At our rehabilitation center, we used to call the weekly meeting of all the residents and staff "Bus Stop." A great many people may be congregated at a bus station, but each person is going his or her own way. Everyone at the bus stop is detached from everyone else, and there is no common goal. Nothing ties these people together, except that all are making use of the bus station for their individual purposes. Yet, it is not a place of anarchy, chaos, or unruly behavior. All is orderly and peaceful.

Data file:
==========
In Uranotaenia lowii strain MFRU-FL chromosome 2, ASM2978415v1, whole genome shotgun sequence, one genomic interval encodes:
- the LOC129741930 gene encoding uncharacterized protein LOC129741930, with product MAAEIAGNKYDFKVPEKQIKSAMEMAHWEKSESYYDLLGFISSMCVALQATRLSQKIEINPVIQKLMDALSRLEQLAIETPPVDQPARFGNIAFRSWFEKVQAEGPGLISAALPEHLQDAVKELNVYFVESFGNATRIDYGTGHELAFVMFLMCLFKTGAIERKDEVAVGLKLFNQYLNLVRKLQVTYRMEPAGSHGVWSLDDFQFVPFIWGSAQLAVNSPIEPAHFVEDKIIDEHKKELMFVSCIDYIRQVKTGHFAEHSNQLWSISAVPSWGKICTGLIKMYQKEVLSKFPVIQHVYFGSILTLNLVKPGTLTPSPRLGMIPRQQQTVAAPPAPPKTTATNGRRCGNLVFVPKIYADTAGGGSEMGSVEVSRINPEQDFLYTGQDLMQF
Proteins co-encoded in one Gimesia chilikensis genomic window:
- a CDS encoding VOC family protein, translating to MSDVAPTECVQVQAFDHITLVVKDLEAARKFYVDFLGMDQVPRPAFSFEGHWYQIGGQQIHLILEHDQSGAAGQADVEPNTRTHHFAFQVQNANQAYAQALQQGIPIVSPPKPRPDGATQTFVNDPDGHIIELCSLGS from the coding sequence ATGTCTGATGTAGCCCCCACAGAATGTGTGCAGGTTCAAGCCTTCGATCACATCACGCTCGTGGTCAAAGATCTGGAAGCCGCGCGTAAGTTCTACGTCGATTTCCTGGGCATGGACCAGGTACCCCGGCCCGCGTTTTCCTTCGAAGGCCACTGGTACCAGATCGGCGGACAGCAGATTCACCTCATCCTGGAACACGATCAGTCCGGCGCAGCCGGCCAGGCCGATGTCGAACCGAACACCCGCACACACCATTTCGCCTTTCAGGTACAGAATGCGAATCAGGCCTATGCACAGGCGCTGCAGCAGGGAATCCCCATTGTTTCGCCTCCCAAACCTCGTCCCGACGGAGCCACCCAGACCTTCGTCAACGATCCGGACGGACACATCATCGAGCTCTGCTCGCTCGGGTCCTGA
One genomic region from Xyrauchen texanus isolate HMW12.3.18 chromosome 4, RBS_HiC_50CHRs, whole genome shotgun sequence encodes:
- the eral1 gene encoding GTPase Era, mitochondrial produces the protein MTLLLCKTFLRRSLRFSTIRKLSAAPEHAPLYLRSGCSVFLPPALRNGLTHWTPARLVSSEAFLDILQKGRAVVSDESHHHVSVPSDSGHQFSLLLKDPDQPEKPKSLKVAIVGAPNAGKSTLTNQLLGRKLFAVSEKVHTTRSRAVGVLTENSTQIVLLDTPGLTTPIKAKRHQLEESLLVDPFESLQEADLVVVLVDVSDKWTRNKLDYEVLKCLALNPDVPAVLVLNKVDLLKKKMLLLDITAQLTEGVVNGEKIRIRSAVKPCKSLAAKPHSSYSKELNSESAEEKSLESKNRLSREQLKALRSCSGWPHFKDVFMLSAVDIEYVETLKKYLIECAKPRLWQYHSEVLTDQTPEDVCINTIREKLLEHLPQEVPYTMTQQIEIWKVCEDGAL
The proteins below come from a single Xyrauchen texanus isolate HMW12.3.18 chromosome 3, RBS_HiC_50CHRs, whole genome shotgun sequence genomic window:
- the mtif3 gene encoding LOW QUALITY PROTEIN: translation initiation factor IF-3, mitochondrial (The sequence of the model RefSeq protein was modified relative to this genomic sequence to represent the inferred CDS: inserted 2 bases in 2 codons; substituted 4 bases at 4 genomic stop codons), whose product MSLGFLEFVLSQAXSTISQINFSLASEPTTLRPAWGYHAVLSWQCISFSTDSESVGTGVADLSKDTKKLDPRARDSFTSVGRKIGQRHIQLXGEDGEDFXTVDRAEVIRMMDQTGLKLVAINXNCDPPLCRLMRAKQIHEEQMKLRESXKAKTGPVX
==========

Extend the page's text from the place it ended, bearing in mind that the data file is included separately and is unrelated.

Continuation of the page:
Our "Bus Stop" was intended to focus on whether each person was pursuing a private goal, or whether he or she had a sense of community, where people could have a broader perspective and join together in achieving common goals that could not be reached individually.
We have various types of communities where we work together: cities, neighborhood organizations, unions, religious and educational institutions, cultural groups, and various other special interest groups. In some, our membership is merely perfunctory, and while we pay lip service to the sense of community, essentially we proceed on our own. If conflict arises, we choose the individual good over the good of the community.
A true sense of community among all participants would avoid such conflict, and all could benefit from it.